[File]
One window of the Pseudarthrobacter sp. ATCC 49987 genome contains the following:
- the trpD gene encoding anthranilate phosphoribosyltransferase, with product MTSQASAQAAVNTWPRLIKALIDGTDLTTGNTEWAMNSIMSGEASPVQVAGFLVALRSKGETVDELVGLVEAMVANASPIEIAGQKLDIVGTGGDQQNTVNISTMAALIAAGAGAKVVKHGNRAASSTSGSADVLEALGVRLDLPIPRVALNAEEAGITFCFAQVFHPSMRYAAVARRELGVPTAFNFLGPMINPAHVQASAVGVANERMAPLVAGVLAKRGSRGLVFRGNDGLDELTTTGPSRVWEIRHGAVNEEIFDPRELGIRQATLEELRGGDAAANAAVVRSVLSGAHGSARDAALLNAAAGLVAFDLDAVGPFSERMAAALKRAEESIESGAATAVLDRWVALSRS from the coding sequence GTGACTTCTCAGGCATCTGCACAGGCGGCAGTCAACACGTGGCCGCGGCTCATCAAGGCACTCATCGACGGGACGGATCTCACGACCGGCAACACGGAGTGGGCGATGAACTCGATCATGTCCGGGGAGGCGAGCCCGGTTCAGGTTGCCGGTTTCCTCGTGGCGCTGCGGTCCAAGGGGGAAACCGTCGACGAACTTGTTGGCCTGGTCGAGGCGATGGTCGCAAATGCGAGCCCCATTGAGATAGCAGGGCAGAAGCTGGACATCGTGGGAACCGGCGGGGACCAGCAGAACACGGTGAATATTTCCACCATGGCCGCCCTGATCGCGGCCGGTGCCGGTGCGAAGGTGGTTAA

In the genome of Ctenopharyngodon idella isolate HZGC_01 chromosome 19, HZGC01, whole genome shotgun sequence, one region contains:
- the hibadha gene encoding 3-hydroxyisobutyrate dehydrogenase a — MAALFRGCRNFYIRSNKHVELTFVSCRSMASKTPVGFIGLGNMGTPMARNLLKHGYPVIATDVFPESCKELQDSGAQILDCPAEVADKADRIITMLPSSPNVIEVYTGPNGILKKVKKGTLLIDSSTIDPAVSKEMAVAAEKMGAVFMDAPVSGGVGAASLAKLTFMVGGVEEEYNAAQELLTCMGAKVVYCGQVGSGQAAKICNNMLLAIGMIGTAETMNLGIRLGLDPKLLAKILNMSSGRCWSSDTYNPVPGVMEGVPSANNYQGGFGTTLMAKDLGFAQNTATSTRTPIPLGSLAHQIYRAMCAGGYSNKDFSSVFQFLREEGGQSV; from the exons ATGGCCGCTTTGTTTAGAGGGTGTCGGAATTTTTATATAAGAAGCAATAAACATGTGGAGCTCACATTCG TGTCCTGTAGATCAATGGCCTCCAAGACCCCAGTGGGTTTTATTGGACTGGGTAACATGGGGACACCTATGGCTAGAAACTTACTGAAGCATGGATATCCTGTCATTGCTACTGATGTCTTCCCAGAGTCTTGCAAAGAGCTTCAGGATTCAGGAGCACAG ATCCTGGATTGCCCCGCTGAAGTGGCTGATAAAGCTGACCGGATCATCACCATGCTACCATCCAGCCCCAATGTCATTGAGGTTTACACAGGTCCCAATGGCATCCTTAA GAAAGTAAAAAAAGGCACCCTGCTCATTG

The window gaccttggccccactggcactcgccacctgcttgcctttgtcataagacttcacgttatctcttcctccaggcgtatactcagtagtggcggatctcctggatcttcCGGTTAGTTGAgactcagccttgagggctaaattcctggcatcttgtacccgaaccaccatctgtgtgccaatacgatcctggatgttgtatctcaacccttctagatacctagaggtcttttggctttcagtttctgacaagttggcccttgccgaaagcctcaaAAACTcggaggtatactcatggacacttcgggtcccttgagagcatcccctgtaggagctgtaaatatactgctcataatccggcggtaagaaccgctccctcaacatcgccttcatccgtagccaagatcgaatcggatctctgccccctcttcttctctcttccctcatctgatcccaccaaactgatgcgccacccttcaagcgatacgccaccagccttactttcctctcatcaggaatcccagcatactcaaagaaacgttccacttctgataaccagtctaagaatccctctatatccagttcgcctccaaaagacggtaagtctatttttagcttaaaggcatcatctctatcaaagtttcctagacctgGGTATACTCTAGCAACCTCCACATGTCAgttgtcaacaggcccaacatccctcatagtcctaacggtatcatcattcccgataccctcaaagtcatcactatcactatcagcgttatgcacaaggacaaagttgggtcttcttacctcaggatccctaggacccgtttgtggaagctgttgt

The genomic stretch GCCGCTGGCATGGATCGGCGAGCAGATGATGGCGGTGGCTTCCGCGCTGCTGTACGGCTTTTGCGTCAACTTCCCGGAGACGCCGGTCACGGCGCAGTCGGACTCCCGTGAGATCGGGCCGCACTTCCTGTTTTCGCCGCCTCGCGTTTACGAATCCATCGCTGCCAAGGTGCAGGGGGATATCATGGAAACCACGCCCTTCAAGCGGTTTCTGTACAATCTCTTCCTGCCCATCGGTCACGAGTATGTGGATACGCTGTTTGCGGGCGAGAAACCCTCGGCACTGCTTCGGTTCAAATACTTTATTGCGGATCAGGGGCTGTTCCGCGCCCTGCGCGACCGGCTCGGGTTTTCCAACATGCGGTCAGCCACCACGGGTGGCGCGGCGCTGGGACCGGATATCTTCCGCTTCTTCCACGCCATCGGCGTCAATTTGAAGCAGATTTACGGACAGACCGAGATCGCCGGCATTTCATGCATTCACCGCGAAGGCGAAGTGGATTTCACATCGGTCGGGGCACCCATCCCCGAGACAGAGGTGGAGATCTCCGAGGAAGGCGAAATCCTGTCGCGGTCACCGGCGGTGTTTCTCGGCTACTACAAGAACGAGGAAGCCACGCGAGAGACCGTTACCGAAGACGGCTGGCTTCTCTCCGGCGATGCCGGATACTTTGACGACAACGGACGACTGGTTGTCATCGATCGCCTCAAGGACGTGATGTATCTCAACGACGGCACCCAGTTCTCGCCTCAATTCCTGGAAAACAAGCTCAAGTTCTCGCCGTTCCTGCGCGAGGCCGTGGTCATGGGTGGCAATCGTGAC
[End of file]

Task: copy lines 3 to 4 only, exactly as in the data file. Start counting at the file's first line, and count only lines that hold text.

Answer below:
In the genome of Ctenopharyngodon idella isolate HZGC_01 chromosome 19, HZGC01, whole genome shotgun sequence, one region contains:
- the hibadha gene encoding 3-hydroxyisobutyrate dehydrogenase a — MAALFRGCRNFYIRSNKHVELTFVSCRSMASKTPVGFIGLGNMGTPMARNLLKHGYPVIATDVFPESCKELQDSGAQILDCPAEVADKADRIITMLPSSPNVIEVYTGPNGILKKVKKGTLLIDSSTIDPAVSKEMAVAAEKMGAVFMDAPVSGGVGAASLAKLTFMVGGVEEEYNAAQELLTCMGAKVVYCGQVGSGQAAKICNNMLLAIGMIGTAETMNLGIRLGLDPKLLAKILNMSSGRCWSSDTYNPVPGVMEGVPSANNYQGGFGTTLMAKDLGFAQNTATSTRTPIPLGSLAHQIYRAMCAGGYSNKDFSSVFQFLREEGGQSV; from the exons ATGGCCGCTTTGTTTAGAGGGTGTCGGAATTTTTATATAAGAAGCAATAAACATGTGGAGCTCACATTCG TGTCCTGTAGATCAATGGCCTCCAAGACCCCAGTGGGTTTTATTGGACTGGGTAACATGGGGACACCTATGGCTAGAAACTTACTGAAGCATGGATATCCTGTCATTGCTACTGATGTCTTCCCAGAGTCTTGCAAAGAGCTTCAGGATTCAGGAGCACAG ATCCTGGATTGCCCCGCTGAAGTGGCTGATAAAGCTGACCGGATCATCACCATGCTACCATCCAGCCCCAATGTCATTGAGGTTTACACAGGTCCCAATGGCATCCTTAA GAAAGTAAAAAAAGGCACCCTGCTCATTG